Meanwhile, in Jerusalem many Palestinian families are living under the threat of forced eviction from their homes. One of them, the Sumarin family of Silwan, has spent 30 years fighting to stay in their modest house with its view of the walls and dome of Al Aqsa mosque. I wrote about them in a post last week; go to the end of this post for a summary of their ordeal.

Sha’alu Shalom Yerushalayim activists against eviction in East Jerusalem visit the Sumarin Family, January 2020 (my photo)

The Sumarin’s case returns to court in Jerusalem on 30 June, 2020. Last time this happened, petitions totaling 3,000 signatories kept them safe at home for the time being. Please consider adding your name to a combined petition/email campaign launched by a coalition of supporters to run from Jerusalem Day to 30 June. Or join Sha’alu Shalom Yerushalayim, Seek Peace Jerusalem, religious activists against evictions in East Jerusalem. Sign up here to join their mailing list, or learn more at this link about how to protect the Sumarin Family by writing a blog post, op-ed or letter to your community.

The organizations – led in the Sumarin’s case by the Jewish National Fund (JNF-KKL) –  that seek to evict Palestinian families from East Jerusalem are motivated by a desire to rebuild East Jerusalem in their own image. They don’t want to share.

That brings me back to Ba’Midbar and the dismantling of the mishkan. The mishkan was designed as a temporary structure because it was intended for a journey – the 40 years the Israelites spent wandering in the wilderness. But structures that can be assembled and disassembled at will have another advantage: they allow for the possibility of sharing space.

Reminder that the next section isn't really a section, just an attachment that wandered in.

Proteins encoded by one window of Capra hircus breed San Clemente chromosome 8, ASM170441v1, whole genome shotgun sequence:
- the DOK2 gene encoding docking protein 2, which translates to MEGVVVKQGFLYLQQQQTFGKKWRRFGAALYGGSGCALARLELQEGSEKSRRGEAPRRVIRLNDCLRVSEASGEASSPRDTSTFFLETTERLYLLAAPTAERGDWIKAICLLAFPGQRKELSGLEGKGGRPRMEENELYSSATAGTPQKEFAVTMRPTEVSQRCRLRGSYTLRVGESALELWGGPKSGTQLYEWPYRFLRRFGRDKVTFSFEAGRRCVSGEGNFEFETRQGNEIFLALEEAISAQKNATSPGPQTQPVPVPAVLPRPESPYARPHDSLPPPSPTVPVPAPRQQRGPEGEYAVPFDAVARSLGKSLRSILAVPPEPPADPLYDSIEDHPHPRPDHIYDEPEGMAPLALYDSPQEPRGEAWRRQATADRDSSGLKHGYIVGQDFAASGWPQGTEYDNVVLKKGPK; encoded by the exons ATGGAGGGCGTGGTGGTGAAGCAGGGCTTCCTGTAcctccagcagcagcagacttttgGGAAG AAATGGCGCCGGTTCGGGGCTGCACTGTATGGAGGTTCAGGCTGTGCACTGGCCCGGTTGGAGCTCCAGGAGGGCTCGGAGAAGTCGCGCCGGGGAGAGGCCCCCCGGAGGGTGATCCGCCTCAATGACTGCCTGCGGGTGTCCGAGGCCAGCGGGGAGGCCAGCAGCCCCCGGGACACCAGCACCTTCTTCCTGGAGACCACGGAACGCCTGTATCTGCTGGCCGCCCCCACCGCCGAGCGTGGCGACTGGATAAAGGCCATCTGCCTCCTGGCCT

Take 8 minutes to watch Nira Pereg’s Abraham Abraham and Sarah Sarah, created as a two-part video installation that depicts the transition from mosque to synagogue and from synagogue to mosque at the Cave of the Patriarchs in Hebron, on one of the 10 days each year when the cave is not divided but shared between the Jews and Muslims for whom it is holy. If we can share space there, we can share it anywhere.

Screen shot from Abraham Abraham, Nira Pereg
Screen shot from Sarah Sarah, Nira Pereg

The Sumarin Family Ordeal 

In the 1980s, a few dozen properties were taken from Palestinian families under a scheme between settler organizations, governmental bodies, and a subsidiary of the Jewish National Fund (JNF-KKL). In 1989, without consulting or informing the family, the JNF-KKL subsidiary initiated a procedure that resulted in the home of one of those families, the Sumarin family of Silwan, being designated as absentee property. At that point, the property was purchased by the Jerusalem Development Authority, who later transferred it to the JNF-KKL subsidiary. In 1991, the JNF-KKL subsidiary filed an eviction suit against the Sumarins. The lawsuit was dismissed, and in 1992, the original scheme was stopped by a special investigative committee. But the confiscated properties were not returned to their Palestinian owners; each family faced a protracted legal battle to avoid eviction. For the Sumarins, this dispute has been going on for almost 30 years. In September 2019, the Jerusalem Magistrate’s Court accepted a renewed eviction claim, with the outcome that the Sumarins were required to leave the house within 3 months and pay tens of thousands of shekels in legal fees and other expenses. They appealed, and their case returns to court on 30th June 2020. This is a highly simplified summary of the Sumarins’ situation. You can read a detailed account of the history here.

About the Author
Before coming to Israel in 2011, Diana Lipton was a Fellow of Newnham College, Cambridge (1997-2006), and a Reader in Hebrew Bible and Jewish Studies at King's College London (2007-2011). Here in Israel, she's lectured on Bible at Hebrew University's Rothberg International School and, currently, in the Bible Department at Tel Aviv University. She's the very proud mother of Jacob and Jonah, and lives in Jerusalem with her husband Chaim. Her latest book, 'From Forbidden Fruit to Milk and Honey: A Commentary on Food in the Torah' (Urim Publications) is available on Amazon; proceeds go to Leket, Israel's national food bank.